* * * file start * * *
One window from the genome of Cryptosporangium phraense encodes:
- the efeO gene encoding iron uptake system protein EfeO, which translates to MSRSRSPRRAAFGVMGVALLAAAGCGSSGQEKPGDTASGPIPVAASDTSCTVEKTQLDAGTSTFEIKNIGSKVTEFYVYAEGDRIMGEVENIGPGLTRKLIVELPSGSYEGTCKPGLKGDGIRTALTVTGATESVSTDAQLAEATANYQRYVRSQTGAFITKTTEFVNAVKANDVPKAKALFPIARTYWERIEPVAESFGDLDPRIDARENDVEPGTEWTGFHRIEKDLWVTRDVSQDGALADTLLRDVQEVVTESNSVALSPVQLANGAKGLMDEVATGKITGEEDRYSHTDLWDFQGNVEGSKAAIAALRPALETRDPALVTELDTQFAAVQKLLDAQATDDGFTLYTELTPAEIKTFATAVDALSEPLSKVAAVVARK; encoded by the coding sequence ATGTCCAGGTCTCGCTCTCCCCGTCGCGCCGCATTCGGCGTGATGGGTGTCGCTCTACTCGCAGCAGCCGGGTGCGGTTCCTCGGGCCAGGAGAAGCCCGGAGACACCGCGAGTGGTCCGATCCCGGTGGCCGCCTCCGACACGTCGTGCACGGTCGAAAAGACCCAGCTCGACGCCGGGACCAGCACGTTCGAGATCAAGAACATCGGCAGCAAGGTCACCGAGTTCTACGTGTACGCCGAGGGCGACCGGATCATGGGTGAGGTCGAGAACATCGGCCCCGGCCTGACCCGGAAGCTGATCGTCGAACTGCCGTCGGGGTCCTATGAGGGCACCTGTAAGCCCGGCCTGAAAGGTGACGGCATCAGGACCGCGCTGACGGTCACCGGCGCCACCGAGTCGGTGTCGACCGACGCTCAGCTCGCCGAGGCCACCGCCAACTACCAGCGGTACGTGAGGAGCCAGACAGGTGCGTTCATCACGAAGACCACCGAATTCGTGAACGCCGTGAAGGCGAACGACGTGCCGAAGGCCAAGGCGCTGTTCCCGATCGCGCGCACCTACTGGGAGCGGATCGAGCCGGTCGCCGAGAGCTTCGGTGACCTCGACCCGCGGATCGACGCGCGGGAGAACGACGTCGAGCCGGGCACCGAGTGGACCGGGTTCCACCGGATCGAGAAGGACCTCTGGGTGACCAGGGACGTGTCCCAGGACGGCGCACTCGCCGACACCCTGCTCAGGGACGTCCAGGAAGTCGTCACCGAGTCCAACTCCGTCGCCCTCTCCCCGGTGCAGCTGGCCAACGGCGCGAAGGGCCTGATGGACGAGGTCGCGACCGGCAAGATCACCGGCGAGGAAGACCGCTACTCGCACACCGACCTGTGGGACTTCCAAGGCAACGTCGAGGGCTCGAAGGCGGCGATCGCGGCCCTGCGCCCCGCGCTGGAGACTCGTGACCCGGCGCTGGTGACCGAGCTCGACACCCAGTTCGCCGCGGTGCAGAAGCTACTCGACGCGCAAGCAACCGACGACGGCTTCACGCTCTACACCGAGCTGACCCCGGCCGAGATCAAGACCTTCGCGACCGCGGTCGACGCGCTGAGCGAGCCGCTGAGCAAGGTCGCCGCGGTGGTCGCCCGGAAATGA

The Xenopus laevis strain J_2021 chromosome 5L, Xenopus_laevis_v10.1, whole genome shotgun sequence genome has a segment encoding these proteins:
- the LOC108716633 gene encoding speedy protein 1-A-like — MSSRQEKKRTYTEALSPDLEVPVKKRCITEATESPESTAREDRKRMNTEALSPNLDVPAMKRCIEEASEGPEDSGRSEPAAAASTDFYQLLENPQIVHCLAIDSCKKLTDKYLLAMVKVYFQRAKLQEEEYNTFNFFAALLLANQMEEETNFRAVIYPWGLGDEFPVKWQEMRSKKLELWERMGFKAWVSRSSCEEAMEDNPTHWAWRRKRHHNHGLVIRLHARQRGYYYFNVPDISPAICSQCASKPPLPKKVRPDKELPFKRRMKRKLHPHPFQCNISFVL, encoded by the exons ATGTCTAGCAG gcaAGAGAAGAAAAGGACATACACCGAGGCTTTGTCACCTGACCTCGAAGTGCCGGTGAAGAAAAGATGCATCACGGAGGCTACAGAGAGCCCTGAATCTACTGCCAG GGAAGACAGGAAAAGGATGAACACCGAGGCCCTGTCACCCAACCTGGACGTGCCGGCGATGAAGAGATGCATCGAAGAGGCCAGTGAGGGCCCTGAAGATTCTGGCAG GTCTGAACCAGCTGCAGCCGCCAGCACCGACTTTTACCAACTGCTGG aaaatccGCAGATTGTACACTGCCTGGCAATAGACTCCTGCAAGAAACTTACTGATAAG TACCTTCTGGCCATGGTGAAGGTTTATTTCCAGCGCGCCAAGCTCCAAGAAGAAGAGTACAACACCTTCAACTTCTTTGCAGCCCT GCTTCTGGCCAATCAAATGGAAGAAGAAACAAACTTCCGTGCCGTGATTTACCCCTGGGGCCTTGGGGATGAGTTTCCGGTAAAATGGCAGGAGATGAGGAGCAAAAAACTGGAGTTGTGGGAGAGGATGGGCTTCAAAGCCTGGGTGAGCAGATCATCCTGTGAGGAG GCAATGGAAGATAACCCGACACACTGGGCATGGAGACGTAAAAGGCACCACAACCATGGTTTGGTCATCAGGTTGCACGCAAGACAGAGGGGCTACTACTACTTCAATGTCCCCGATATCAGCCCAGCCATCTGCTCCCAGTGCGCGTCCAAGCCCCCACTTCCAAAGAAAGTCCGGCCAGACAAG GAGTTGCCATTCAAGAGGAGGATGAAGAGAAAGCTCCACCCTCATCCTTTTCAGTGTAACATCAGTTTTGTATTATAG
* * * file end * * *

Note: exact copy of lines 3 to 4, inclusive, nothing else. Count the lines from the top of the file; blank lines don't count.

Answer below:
The Xenopus laevis strain J_2021 chromosome 5L, Xenopus_laevis_v10.1, whole genome shotgun sequence genome has a segment encoding these proteins:
- the LOC108716633 gene encoding speedy protein 1-A-like — MSSRQEKKRTYTEALSPDLEVPVKKRCITEATESPESTAREDRKRMNTEALSPNLDVPAMKRCIEEASEGPEDSGRSEPAAAASTDFYQLLENPQIVHCLAIDSCKKLTDKYLLAMVKVYFQRAKLQEEEYNTFNFFAALLLANQMEEETNFRAVIYPWGLGDEFPVKWQEMRSKKLELWERMGFKAWVSRSSCEEAMEDNPTHWAWRRKRHHNHGLVIRLHARQRGYYYFNVPDISPAICSQCASKPPLPKKVRPDKELPFKRRMKRKLHPHPFQCNISFVL, encoded by the exons ATGTCTAGCAG gcaAGAGAAGAAAAGGACATACACCGAGGCTTTGTCACCTGACCTCGAAGTGCCGGTGAAGAAAAGATGCATCACGGAGGCTACAGAGAGCCCTGAATCTACTGCCAG GGAAGACAGGAAAAGGATGAACACCGAGGCCCTGTCACCCAACCTGGACGTGCCGGCGATGAAGAGATGCATCGAAGAGGCCAGTGAGGGCCCTGAAGATTCTGGCAG GTCTGAACCAGCTGCAGCCGCCAGCACCGACTTTTACCAACTGCTGG aaaatccGCAGATTGTACACTGCCTGGCAATAGACTCCTGCAAGAAACTTACTGATAAG TACCTTCTGGCCATGGTGAAGGTTTATTTCCAGCGCGCCAAGCTCCAAGAAGAAGAGTACAACACCTTCAACTTCTTTGCAGCCCT GCTTCTGGCCAATCAAATGGAAGAAGAAACAAACTTCCGTGCCGTGATTTACCCCTGGGGCCTTGGGGATGAGTTTCCGGTAAAATGGCAGGAGATGAGGAGCAAAAAACTGGAGTTGTGGGAGAGGATGGGCTTCAAAGCCTGGGTGAGCAGATCATCCTGTGAGGAG GCAATGGAAGATAACCCGACACACTGGGCATGGAGACGTAAAAGGCACCACAACCATGGTTTGGTCATCAGGTTGCACGCAAGACAGAGGGGCTACTACTACTTCAATGTCCCCGATATCAGCCCAGCCATCTGCTCCCAGTGCGCGTCCAAGCCCCCACTTCCAAAGAAAGTCCGGCCAGACAAG GAGTTGCCATTCAAGAGGAGGATGAAGAGAAAGCTCCACCCTCATCCTTTTCAGTGTAACATCAGTTTTGTATTATAG